Lord David Young, a former Cabinet Minister under Mrs Thatcher, has questioned claims made by the Prime Minister that the Iron Lady would have supported his plans to increase taxes for millions of Britons. Mr Johnson’s Government is pressing ahead to increase the tax burden to its highest rate since World War Two in the wake of national debt soaring above £2trillion.
Speaking at the Conservative party conference in Manchester on Wednesday, the Prime Minister claimed Mrs Thatcher would have turned off the spending taps now to prevent tax rises down the line.
Lord Young said Mrs Thatcher may well have agreed but insists she would have exhausted every avenue possible to limit spending across the Government.
He added Mrs Thatcher knew increasing taxes could “spell the death knell for our recovery and the economy”.
He said: “In his speech at the Conservative Party conference, Boris Johnson invoked the name of Margaret Thatcher in support of his decision to increase taxes to fund extra spending on health.
“She would have said, he went on, that increased borrowing today would mean higher interest rates and higher taxes tomorrow.
“With respect, Prime Minister, she might well have said that, and she might well have felt the need to prop up the NHS, but not without looking for corresponding savings elsewhere because she knew that higher taxes and higher overall spending spell the death knell for our recovery and the economy.”
Lord Young claimed Mrs Thatcher would have gone through all spending plans with a “fine tooth-comb” and claimed she might have even deemed projects such as the High Speed Two (HS2) rail line as “irrelevant”.
The 89-year-old added the first female Prime Minister would have demanded all Government departments conduct “rigorous cost-cutting”, as well as the NHS.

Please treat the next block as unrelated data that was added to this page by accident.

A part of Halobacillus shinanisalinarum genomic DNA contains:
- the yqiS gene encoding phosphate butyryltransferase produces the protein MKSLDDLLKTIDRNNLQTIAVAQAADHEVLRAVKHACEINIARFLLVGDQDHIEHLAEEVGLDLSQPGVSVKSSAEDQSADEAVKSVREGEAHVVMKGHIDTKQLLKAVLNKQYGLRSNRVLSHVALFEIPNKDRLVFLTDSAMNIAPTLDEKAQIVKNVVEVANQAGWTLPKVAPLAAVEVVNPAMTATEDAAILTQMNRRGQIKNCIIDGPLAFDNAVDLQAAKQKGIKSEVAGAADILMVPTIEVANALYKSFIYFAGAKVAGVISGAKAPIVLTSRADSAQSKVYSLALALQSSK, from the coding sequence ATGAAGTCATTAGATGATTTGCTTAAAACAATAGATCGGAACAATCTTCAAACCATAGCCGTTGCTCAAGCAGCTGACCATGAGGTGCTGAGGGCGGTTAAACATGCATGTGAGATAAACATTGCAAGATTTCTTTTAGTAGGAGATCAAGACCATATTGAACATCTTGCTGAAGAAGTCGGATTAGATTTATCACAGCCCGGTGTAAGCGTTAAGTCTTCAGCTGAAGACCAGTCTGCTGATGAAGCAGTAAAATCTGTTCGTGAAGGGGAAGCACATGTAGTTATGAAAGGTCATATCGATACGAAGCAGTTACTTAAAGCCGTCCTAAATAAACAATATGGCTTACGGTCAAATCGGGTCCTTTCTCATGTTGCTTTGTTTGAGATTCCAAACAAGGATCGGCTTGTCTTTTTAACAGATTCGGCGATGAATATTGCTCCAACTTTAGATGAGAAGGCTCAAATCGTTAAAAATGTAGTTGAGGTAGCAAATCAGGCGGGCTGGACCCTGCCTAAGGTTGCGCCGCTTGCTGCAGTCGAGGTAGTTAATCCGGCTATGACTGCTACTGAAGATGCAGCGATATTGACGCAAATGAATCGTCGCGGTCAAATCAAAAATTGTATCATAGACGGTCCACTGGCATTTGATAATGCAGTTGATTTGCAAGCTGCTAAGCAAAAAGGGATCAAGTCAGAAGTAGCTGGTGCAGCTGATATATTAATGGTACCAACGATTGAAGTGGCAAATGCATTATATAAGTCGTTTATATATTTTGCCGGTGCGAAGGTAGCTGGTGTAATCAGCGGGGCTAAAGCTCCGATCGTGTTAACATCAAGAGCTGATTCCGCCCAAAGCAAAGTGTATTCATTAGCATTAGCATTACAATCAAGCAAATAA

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A new Health and Social Care Tax will be introduced in April 2022 and will increase National Insurance contributions by 1.25 percent.
The Treasury forecasts this will raise £12billion per year.
Corporation tax will also rise from 19 percent to 25 percent and income tax thresholds have been frozen for millions of working Britons.
Chancellor Rishi Sunak has also refused to rule out further tax rises.
In August, public sector net debt reached £2.2trillion and almost exceeds the size of the UK economy, with debt having reached 97.6 percent of GDP.
Speaking at the conference, Mr Johnson said: “We have a huge hole in the public finances, we spent £407 billion on Covid support and our debt now stands at over £2 trillion, and waiting lists will almost certainly go up before they come down.
“Covid pushed out the great bow wave of cases and people did not or could not seek help, and that wave is now coming back – a tide of anxiety washing into every A&E and every GP.
“Your hip replacement, your mother’s surgery … and this is the priority of the British people.”
He added: “I can tell you – Margaret Thatcher would not have ignored the meteorite that has just crashed through the public finances.
“She would have wagged her finger and said: ‘More borrowing now is just higher interest rates, and even higher taxes later.”